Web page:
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Companionship Can Help Your Garden Grow

Posted May 30, 2001

— Whether you are growing flowers or vegetables, plants needs more than just a little rain and sunshine to flourish. Plants also need quality time together.

Geoffrey Neal's garden at the Logan Trading Company in Raleigh is packed with a variety of different flowers and vegetables. And for good reason.

"Nature doesn't plant a single plant in straight rows out in the fields. Nature mixes plants up," he says.

In gardening, it is called companion planting.

The concept is simple: If you just plant one type of flower or vegetable, plants may not do well because they will fight for the same nutrients in the soil and provide a large target for their enemies.

"Cabbage moths are much more likely to come in and ravage your crop if all you have planted are those cabbages," says Neal.

That is why gardens love a variety. For example:

Good Companions:

  • Aromatic herbs like basil and parsley will help repel insects away from other plants. Marigolds will do the same for your tomato plants.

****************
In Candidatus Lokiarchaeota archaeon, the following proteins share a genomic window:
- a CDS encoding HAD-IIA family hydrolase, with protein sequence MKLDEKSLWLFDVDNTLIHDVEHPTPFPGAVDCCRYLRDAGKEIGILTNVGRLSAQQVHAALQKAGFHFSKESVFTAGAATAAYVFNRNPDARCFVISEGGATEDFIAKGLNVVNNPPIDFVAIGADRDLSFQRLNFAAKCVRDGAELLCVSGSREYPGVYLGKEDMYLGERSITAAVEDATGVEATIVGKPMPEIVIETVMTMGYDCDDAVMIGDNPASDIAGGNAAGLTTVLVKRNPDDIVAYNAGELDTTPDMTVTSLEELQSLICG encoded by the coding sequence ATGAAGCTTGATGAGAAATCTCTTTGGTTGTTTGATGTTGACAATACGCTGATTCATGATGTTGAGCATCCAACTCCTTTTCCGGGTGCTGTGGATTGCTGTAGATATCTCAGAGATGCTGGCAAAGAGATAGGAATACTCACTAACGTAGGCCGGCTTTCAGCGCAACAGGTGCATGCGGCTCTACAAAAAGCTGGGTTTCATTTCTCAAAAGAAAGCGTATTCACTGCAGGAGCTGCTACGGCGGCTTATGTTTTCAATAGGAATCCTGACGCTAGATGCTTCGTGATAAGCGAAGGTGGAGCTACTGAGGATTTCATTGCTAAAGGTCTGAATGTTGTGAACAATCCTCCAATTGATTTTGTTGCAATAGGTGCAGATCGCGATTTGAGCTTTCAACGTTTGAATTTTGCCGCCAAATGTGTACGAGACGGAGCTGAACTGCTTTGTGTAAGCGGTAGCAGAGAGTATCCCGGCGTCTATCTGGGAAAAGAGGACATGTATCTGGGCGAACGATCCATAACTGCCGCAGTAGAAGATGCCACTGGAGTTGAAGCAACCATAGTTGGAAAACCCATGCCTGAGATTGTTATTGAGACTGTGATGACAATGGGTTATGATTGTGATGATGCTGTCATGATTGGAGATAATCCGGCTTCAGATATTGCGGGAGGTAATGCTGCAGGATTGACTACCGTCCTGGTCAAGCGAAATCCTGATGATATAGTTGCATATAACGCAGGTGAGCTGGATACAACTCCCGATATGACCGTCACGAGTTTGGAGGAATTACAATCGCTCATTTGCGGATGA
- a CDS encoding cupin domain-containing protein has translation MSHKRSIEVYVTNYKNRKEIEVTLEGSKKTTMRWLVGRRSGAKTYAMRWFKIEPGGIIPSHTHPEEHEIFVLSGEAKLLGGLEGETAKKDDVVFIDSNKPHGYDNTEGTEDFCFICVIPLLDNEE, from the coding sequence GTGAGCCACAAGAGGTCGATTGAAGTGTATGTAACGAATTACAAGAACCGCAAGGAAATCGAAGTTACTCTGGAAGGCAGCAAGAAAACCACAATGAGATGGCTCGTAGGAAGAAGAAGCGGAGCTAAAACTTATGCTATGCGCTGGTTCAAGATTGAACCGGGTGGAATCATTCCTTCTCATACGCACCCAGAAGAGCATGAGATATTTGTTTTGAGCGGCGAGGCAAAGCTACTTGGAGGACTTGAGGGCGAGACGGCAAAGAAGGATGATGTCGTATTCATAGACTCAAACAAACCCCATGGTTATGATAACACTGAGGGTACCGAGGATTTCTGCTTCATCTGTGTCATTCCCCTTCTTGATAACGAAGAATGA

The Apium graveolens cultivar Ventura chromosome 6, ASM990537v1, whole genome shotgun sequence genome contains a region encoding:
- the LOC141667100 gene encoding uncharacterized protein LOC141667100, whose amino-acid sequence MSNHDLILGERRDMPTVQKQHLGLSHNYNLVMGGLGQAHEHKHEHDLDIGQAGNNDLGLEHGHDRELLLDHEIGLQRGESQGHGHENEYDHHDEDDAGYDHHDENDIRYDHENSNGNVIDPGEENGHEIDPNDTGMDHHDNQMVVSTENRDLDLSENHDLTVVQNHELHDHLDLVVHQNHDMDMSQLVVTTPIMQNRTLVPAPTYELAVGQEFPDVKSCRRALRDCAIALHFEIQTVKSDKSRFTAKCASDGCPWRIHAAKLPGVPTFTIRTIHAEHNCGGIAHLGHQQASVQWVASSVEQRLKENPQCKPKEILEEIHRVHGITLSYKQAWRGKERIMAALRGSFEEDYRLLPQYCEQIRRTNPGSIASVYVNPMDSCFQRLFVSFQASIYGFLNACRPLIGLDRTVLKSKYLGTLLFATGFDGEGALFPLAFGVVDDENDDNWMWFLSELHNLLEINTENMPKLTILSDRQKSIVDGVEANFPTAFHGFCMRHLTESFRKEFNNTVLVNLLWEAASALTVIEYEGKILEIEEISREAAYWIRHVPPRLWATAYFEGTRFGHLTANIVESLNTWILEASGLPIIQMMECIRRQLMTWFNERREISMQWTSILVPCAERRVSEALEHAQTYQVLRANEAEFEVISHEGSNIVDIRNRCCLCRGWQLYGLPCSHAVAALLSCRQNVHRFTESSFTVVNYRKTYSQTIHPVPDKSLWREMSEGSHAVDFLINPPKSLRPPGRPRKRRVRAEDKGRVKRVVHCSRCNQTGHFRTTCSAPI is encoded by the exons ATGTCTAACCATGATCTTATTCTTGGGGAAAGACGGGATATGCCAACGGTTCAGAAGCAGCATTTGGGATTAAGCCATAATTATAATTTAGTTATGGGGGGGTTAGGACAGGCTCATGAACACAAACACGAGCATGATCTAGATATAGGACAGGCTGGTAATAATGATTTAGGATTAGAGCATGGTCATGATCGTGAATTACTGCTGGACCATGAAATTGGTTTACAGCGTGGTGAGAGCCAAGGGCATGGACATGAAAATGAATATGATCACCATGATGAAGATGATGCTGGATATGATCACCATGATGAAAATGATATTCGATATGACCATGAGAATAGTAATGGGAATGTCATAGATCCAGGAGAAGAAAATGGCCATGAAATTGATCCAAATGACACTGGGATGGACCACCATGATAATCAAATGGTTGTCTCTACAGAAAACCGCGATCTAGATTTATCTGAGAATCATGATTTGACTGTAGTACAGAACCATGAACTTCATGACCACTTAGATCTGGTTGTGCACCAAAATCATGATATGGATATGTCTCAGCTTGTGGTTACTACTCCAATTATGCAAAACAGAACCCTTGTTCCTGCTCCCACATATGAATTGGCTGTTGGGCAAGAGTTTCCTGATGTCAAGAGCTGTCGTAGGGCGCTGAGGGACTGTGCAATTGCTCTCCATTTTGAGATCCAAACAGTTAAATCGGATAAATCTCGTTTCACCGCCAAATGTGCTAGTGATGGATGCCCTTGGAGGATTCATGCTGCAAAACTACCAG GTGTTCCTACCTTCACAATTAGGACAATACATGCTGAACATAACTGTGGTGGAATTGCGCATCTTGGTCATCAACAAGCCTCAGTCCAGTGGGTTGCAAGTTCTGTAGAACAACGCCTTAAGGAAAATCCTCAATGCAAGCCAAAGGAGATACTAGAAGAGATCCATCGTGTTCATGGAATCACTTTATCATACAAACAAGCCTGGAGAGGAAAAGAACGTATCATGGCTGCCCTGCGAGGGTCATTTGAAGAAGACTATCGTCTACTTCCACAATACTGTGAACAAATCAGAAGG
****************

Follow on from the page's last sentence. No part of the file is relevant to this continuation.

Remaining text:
"Their root systems release chemicals into the soil which is known to be a detriment to certain types of roundworms called nematodes, which do attack tomato plants," says Neal.

  • Plants with large leaves, like squash or watermelon, will cover the ground and act as a natural weed suppressor.
  • Tall plants, like tomatoes, can help shade-loving plants, like lettuce.
  • Shrubs and trees provide shade for flowers, like impatience. They also draw up moisture for ferns.
  • There are some combinations are not good. For example, Neal says pole beans shouldnotbe planted near beets, cabbages onions or sunflowers.

    For the most part, gardening experts say variety is the spice of life in the garden.

    If you are looking for good combinations of plants, ask an expert at your favorite garden center.

    You can also try keeping a garden journal to determine what works best for you.


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